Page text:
“Being beholden to the grant cycle or to the government is not something that I am interested in for DIY Museum.”
For now, B has kept costs low by partnering with like-minded venues that offer up space to host events for low or no cost. Owning a physical space will take time and finding the right landlord, they say. B learned about crowdfunding while interning at a local PBS station. They’re looking toward platforms like comradery.co — a Patreon-like platform geared toward cooperatively owned groups.
B is particularly inspired by a few local, community-based organizations including Junior High, a nonprofit arts space centering queer, nonbinary, and artists of color, Robinson S.P.A.C.E., which offers free space to abolitionist and anti-white supremacist organizations, and All Power Books, a volunteer-run bookshop and community space. Public Space One, an artist-led contemporary art center in Iowa City, is also inspirational.
In the coming months, DIY Museum plans to host more community gatherings and organize a gallery show. They’re currently accepting submissions for their first zine, "DIY 'til I Die."
B also gave some tips for those interested building an arts-based community.
Just get started. I've been dreaming about this for like 10 years. And of course, when I was much younger, not having a job or a car or any of that made it really difficult. But if you’re looking to start a space and you do have these things, get a group of friends together, friends of friends. I just reached out by posting something on Instagram and people showed up. You just have to get started.
With both DIY 1.0 and 2.0 it was months of getting to know each other and planning and trying to get the first event really down pat so that it would be really successful. And then from there, it was easier to be like okay, now we have two big events this month. And we can have a bunch of community gatherings every week or every other week. And we can start working on a zine. But you just have to start. You just have to do something.
Doing something isn't just thinking about it. Doing something isn't even writing down what you want to do. You have to start talking to people, you have to start planning that event, rather than just having ideas for the event.
It gets harder when maybe you're not in L.A., you don't have access to all these spaces that are willing to offer up the space for essentially splitting revenue or sliding scale. But you have to get started.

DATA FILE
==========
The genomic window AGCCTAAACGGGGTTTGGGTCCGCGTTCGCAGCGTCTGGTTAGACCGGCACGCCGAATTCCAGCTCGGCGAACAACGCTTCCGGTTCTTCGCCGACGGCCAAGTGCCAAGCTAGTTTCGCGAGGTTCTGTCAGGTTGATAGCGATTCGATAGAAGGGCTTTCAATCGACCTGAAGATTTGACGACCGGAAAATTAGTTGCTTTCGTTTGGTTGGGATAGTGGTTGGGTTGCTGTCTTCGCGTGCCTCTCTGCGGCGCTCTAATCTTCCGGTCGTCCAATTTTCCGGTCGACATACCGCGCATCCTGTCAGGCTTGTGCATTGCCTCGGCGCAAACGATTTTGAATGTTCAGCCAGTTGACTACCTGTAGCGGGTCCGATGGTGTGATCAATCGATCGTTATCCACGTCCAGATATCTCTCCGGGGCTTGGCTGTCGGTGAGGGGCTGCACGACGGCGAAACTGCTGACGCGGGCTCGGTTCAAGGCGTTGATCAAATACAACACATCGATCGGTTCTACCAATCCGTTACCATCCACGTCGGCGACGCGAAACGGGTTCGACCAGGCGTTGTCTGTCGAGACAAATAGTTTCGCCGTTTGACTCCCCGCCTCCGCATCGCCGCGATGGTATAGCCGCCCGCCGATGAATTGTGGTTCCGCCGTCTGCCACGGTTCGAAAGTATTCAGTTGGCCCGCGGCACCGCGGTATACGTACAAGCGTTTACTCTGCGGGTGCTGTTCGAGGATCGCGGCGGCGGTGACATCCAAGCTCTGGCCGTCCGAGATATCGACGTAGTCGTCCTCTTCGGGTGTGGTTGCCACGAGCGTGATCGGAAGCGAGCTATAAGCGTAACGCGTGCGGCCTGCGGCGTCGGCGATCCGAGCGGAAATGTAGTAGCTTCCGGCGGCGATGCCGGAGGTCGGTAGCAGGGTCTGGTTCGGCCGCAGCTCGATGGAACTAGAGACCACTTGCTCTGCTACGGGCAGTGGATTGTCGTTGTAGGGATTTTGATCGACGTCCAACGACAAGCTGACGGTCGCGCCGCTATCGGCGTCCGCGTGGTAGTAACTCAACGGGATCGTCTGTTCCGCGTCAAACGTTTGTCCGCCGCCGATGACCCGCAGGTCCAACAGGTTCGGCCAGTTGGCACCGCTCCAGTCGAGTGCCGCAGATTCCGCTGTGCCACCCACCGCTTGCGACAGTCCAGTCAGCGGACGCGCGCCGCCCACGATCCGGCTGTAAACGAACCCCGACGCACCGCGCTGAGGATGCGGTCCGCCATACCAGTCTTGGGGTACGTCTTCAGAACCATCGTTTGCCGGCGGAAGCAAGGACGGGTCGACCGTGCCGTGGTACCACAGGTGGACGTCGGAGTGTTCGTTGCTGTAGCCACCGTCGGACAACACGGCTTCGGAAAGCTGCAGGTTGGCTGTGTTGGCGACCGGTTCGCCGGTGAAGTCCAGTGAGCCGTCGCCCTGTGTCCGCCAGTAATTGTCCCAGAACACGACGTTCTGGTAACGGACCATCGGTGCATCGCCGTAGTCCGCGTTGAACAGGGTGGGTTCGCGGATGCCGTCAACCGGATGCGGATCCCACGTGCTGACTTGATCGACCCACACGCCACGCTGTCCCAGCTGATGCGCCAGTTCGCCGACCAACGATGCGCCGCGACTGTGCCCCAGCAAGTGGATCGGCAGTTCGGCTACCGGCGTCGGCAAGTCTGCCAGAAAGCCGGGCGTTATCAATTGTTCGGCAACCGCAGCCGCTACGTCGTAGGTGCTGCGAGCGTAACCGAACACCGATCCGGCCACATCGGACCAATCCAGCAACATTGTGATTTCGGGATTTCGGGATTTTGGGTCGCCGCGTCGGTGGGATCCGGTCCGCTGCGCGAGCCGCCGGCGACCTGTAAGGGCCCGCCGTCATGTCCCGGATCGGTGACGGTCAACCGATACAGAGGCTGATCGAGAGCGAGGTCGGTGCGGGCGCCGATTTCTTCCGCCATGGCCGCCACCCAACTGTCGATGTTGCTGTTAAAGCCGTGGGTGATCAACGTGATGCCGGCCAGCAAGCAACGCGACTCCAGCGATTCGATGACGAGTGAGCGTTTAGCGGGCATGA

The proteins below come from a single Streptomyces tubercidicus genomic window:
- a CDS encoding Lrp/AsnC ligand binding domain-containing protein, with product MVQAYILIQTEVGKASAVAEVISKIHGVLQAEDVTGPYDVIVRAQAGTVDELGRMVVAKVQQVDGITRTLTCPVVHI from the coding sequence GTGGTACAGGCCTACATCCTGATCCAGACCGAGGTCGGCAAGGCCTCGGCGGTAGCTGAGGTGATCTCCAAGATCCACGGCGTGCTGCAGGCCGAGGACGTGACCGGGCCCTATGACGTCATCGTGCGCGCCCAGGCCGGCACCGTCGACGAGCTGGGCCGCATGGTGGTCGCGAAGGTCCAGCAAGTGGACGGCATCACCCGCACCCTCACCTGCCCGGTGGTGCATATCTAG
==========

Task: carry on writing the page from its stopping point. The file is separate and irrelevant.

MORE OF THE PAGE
Want more reading on launching your own space? Machine Project, a former experimental and community arts space in L.A., has this handy guide in its archive.
Support DIY Museum
Follow DIY Museum on Instagram to stay up to date on their community gatherings. Most events will be free or donation-based, but “$10 really helps if we have to get supplies — we just really appreciate the support,” B says.
Send in an art submission (collages, music, poetry, sketches... anything goes!) for their upcoming zine. Send in a submission via email — email@example.com —whenever. B says they love to see what art people are making.
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And here's an update:
July has been a whirlwind, to put it lightly. I began the month honeymooning in Barbados. Yes, the trip was mostly filled with beaches and delicious food, but I did manage to visit one gallery exhibiting art related to the country’s upcoming Crop Over festival. Now I’m gearing up for a cross country move while also recovering from COVID.
By next month, I’ll be in Ann Arbor, Michigan beginning my Knight Wallace fellowship at the University of Michigan. I’ll also be a joint fellow at the university’s Center for Racial Justice.
I’m planning to start an art rebellion TikTok once I get settled. Accessibility and reaching audiences that mainstream media often neglects is one of my main goals with this work. I’m also working on a short documentary that I’ll feature in next month’s newsletter.Stay tuned!